A multidisciplinary survey of the Padre Nuestro cavern, southeastern Dominican Republic is the goal of this research. The cavern is underwater, but its floor was dry at the time of emplacement of extinct vertebrates and archaeological materials. Primates, rodents and sloths originated in South America and had arrived in the Antilles by the early Miocene, but absence of other typical Miocene South American taxa like carnivorous marsupials, armadillos, and notoungulates suggests that a connection between the continent and the islands were intermittent and subject to biotic or cross-water filters. Padre Nuestro contains thousands of loose bones on its floor that so far include many species of native cavioid rodents and several kinds of ground sloths. A skull of an Antillean primate has already been recovered and conserved. A particular emphasis will be the reassessment of the phylogenetic patterns of the primates and sloths using the new material because this contributes important information to the debate over the biogeographic origins of the Antillean fauna: did vertebrates arrive by a filter or via long-distance over-water sweepstakes dispersal and were there a single or multiple dispersal events? In addition, the cavern contains archaeological material that will improve knowledge of the timing and causes of extinction of sloths and primates in Hispaniola, in particular whether extinction was caused by climate change or was induced by the arrival of humans. If the archaeological remains can be shown to be autochthonous and undisturbed since the time of cave flooding, they represent an unusual insight about the culture of some of the earliest immigrants to the Antilles.
The improved phylogenetic analyses made possible by the recovery of more complete remains of primates and sloths will allow tests of hypotheses regarding how and when these mammals entered the Greater Antilles. Geochemical analyses will provide the first direct evidence about the local environmental conditions under which these vertebrates lived. The research also contributes significantly to the Museo del Hombre Dominican and assists in training of staff in the conservation of bone preserved under these circumstances. The research is part of the effort to strengthen the fragile status of archaeological and paleontological remains and provide further support for stronger protection measures of this and similar sites.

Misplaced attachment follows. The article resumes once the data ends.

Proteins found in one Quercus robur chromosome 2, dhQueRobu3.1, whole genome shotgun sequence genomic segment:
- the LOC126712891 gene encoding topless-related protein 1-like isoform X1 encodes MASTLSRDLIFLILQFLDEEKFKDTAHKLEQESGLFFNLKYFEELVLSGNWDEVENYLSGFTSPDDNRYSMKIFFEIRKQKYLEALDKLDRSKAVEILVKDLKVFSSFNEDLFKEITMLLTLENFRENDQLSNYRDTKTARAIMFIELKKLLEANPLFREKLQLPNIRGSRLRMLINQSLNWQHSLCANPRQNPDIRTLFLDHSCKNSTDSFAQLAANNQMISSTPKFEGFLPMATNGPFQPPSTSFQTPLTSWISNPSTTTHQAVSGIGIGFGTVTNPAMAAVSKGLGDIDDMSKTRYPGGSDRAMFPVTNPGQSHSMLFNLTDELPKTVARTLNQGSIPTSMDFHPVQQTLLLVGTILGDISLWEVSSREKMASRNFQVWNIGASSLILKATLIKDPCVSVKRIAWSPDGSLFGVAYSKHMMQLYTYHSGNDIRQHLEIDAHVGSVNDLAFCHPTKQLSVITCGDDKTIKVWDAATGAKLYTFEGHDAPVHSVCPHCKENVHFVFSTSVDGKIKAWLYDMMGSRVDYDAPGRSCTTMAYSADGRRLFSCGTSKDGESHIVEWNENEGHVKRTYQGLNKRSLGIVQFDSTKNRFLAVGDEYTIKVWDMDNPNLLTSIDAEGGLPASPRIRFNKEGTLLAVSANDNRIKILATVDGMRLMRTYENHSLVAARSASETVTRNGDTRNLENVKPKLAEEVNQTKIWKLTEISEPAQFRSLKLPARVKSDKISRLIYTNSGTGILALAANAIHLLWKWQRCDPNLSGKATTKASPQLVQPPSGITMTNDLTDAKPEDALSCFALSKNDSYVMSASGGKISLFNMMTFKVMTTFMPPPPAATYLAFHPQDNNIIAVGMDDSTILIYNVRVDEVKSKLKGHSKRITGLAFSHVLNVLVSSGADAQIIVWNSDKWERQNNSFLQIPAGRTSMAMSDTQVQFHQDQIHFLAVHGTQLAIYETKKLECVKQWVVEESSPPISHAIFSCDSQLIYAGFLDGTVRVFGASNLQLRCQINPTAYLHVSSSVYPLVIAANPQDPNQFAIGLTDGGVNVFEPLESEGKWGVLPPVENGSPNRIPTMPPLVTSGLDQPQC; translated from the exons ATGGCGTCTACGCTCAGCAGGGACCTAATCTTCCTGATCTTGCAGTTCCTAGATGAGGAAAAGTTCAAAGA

The Padre Nuestro cavern in the southeastern Dominican Republic contains pottery made by members of the late prehistoric Taino culture (ca. 500-1000 years ago), older stone tools made by the first inhabitants of the island (ca. 4000-6000 years ago), and the bones of extinct monkeys, extinct sloths, and other animals. We undertook a preliminary scientific study of the cavern with the goal of recovering as many fossils as possible so as to preserve the threatened record of extinct animals that once lived on Hispaniola. We also wanted to see if we could determine whether humans had anything to do with the extinction of these animal species. Today the cavern is flooded with up to 10 meters of fresh water, but its floor was dry at the time of emplacement of many bones of animals, including small and large rodents, bats, ground sloths, insect-eating mammals, and a monkey called Antillothrix. The cave did not contain remains of rats, pigs, or other animals brought to Hispaniola by Europeans in the time of Columbus. More than 90% of the animal species found in the cave, including the monkey, are now extinct as a consequence of climate change and/or human contact. The research team consisted of divers, archaeologists, geologists, and paleontologists. We collected hundreds of specimens, including many skeletal parts of the extinct monkey. Our research on the monkey shows that it was a small-brained, tree-dwelling, fruit-eating species. Our analysis suggests that the monkeys of the Greater Antilles had an ancient origin (Miocene) and that the Antillean primates form a distinct group of close relatives. They could have been the product of the immigration of one monkey species 10-15 million years ago whose descendants dispersed into Hispaniola, Jamaica, and Cuba. Evidently Antillean monkeys are not the product of several immigrations, nor is it likely that they reached the islands via a land bridge about 30 million years ago, as is sometimes supposed. Research on the relationship between the pottery and stone tools made by humans and the extinct animals is continuing. So far there is no evidence that any of the animals found in the cavern had been butchered or cooked. Intellectual merit: This project: (a) gathered the most complete skeleton of a fossil primate from the Greater Antilles, (b) permitted a reconstruction of the behavioral profile of this extinct species, and (c) contributed significantly to the debate surrounding the place of origin of immigrant monkeys into the Greater Antilles. Broader impacts: The research has contributed significantly to the collections of the Museo del Hombre Dominicano, the national anthropology and archaeology museum. The research has strengthened the fragile status of archaeological and paleontological remains in the Dominican Republicâ€™s Parque Nacional del Este (East National Park) and provides further support for the Dominican governmentâ€™s need to institute stronger protection measures at this and similar sites. (The fossils were recovered just in time to keep them from the hands of looters.) In addition, the project helped to support the research of graduate students at three US institutions (Indiana University, Duke University, and the University of Arkansas) and trained scuba divers in proper techniques for recovering and recording scientific information.